You can change a field's display name in the selected chart. This lets you have multiple instances of the same field in a chart. For example, you can add 2 instances of the Order Value field to a table, and change the name of the second instance to Average Order Value. Use the aggregation options described below to change how the field is calculated.

Change the field aggregation

A field's aggregation determines how its data is calculated in the chart. You can select from the following aggregations:

  • SUM
  • AVERAGE
  • MIN
  • MAX
  • COUNT
  • COUNT DISTINCT

Aggregation only applies to metric fields. Fields with an aggregation of AUTO can't be changed.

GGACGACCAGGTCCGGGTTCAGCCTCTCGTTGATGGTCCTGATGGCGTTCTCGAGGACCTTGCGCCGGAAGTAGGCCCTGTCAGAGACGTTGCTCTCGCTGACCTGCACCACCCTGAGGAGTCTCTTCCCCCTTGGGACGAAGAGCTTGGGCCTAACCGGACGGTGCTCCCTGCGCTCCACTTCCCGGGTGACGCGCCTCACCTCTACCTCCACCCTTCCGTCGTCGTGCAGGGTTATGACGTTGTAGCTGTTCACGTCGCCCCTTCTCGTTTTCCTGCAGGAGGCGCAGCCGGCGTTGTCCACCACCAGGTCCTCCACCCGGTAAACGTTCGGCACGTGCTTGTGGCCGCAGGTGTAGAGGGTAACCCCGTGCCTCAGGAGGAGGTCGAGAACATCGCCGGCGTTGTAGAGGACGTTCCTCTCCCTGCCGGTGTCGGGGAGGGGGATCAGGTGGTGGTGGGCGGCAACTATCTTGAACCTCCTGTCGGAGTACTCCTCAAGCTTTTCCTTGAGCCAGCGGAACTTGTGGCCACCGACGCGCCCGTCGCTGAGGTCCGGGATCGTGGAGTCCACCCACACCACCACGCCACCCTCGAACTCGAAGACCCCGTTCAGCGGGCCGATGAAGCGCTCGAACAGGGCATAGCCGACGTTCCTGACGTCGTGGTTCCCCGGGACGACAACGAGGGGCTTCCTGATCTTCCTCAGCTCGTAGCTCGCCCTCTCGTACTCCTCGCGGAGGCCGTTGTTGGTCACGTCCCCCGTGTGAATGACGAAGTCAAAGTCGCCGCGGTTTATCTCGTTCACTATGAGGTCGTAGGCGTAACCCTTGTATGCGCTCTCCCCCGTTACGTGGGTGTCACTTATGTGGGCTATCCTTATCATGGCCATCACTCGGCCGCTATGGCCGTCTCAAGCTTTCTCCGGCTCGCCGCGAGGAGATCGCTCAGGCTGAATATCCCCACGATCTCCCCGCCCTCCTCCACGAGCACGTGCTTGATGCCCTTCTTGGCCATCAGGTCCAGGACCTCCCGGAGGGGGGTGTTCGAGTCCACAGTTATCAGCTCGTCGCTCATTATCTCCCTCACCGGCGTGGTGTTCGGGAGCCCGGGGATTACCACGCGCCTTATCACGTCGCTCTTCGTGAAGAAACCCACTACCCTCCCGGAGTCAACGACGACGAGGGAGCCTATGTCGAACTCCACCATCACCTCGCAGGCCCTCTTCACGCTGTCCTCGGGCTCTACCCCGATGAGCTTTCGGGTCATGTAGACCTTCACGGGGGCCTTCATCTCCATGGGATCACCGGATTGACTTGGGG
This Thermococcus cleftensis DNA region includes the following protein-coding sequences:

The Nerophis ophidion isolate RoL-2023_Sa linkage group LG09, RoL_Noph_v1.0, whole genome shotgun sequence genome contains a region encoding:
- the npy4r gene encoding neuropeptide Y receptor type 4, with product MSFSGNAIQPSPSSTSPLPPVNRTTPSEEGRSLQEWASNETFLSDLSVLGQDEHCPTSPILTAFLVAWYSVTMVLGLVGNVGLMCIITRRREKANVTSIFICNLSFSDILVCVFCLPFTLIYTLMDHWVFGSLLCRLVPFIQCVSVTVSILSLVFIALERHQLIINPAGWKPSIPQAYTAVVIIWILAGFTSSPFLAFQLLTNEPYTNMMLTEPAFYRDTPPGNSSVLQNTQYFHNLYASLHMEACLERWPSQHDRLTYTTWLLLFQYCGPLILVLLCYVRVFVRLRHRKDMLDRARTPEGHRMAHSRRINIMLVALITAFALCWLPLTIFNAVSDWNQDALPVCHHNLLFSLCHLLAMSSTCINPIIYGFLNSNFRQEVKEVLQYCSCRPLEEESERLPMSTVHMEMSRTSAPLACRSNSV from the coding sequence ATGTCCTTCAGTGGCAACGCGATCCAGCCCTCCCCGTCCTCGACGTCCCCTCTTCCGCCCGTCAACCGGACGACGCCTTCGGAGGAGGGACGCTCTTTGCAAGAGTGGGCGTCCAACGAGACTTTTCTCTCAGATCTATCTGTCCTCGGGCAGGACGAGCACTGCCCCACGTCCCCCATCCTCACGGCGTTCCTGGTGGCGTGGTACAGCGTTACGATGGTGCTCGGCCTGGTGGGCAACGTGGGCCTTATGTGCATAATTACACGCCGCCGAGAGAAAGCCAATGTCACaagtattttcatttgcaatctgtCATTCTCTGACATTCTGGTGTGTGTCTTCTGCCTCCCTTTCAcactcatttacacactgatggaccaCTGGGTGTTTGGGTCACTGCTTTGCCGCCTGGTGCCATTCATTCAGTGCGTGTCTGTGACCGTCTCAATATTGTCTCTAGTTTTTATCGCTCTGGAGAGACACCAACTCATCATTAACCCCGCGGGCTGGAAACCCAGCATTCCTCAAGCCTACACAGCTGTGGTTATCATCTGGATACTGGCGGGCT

You can't change a metric to a dimension using field editing in reports. To do that, you must edit the data source and change the metric's aggregation to None.

Change the field data type

A field's data type tells Data Studio what kind of data to expect as input. For example, Data Studio displays Text fields "as is," with no other processing. Even if the field contains numbers, Data Studio won't apply any numeric aggregation to it. A field defined as a URL, on the other hand, is displayed as hyperlinks.

When the specified data type and actual data don't match, unexpected results can occur. You can adjust a field's data type in circumstances when the data source hasn't been correctly configured and you don't have edit access to it. For example, converting a dimension containing valid data but defined as Text to a Date type can let you use it as date range dimension.

Don't use the Type options to change the display of your dates. Use the Show As options, described below.